But transport secretary Chris Grayling surprised the sector this week by not only acknowledging its concerns over the government’s response to the repatriation of Monarch customers, but by informing his fellow MPs in the House of Commons that “efforts [would] turn to working through the reforms necessary to ensure passengers do not find themselves in this position again”.
The statement will be welcome news to the industry, which has been left frustrated by the government’s decision to repatriate all those stranded abroad, regardless of their Atol cover (or lack of).
As Abta chief executive Mark Tanzer highlighted at The Travel Convention, it left the industry “wondering what is the point of Atol protection if everyone gets brought home anyway?”. And it sets a precedent for the next airline failure, where customers would likely expect the same free repatriation.
Grayling’s statement is the closest we’re likely to come to an admission from government that the current situation is not sustainable.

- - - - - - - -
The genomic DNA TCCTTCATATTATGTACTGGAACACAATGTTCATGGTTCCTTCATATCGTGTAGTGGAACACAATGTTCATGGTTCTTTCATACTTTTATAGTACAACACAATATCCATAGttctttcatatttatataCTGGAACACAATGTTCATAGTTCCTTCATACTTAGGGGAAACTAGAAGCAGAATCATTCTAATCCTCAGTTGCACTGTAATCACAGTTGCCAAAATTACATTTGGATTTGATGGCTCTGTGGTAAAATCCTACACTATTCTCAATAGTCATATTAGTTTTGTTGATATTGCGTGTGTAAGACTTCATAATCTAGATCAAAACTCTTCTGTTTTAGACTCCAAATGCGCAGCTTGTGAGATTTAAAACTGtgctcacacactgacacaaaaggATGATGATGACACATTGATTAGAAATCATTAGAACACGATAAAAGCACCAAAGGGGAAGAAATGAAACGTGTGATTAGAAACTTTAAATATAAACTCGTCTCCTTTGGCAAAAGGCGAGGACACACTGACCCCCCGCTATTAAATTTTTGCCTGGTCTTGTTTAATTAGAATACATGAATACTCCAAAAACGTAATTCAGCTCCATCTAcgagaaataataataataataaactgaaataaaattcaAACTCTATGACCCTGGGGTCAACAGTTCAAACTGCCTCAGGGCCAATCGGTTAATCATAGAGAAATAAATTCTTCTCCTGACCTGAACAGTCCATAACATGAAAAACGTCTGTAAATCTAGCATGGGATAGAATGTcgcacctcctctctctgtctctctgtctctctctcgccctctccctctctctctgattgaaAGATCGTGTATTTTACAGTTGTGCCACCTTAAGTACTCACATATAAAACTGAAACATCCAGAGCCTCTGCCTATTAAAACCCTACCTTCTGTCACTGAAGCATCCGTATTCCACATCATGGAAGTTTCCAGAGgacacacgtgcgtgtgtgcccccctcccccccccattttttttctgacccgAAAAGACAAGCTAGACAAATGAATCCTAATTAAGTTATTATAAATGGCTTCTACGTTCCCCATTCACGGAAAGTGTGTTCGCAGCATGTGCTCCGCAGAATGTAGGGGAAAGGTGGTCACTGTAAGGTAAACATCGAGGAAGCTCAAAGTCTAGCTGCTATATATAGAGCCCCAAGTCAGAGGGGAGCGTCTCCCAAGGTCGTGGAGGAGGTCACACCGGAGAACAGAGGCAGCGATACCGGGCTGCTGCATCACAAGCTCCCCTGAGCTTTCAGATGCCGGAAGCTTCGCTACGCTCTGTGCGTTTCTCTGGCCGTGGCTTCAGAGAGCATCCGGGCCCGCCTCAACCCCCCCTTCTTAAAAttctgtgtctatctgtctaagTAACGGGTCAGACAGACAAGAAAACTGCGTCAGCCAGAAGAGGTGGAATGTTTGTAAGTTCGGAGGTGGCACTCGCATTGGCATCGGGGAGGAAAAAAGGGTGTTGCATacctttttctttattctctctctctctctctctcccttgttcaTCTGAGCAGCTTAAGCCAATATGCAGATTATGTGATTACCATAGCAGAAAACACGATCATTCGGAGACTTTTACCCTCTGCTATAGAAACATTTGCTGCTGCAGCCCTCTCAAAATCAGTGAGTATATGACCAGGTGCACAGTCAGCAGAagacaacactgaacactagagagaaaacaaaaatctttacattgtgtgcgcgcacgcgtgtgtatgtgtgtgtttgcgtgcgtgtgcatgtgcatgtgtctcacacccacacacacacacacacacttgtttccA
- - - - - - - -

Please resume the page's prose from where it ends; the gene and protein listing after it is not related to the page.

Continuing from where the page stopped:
Change is needed but how will it be achieved? At the convention, Iglu chief executive Richard Downs suggested a 50p levy on all outbound flights from the UK.
With 250 million flight passengers annually from the UK, such a charge, minimal though it is, would surely cover the repatriation of customers should an airline fail again?
And yet similar moves have been rebutted by successive governments. If the Monarch debacle doesn’t make, as Tanzer said, an “unanswerable and urgent case for revisiting the issue”, it’s unlikely the sector will see any change in the months to come.
“There are clouds on the horizon for 2018,” said Tanzer as he concluded his speech. But it seems the storms of 2017 are far from over.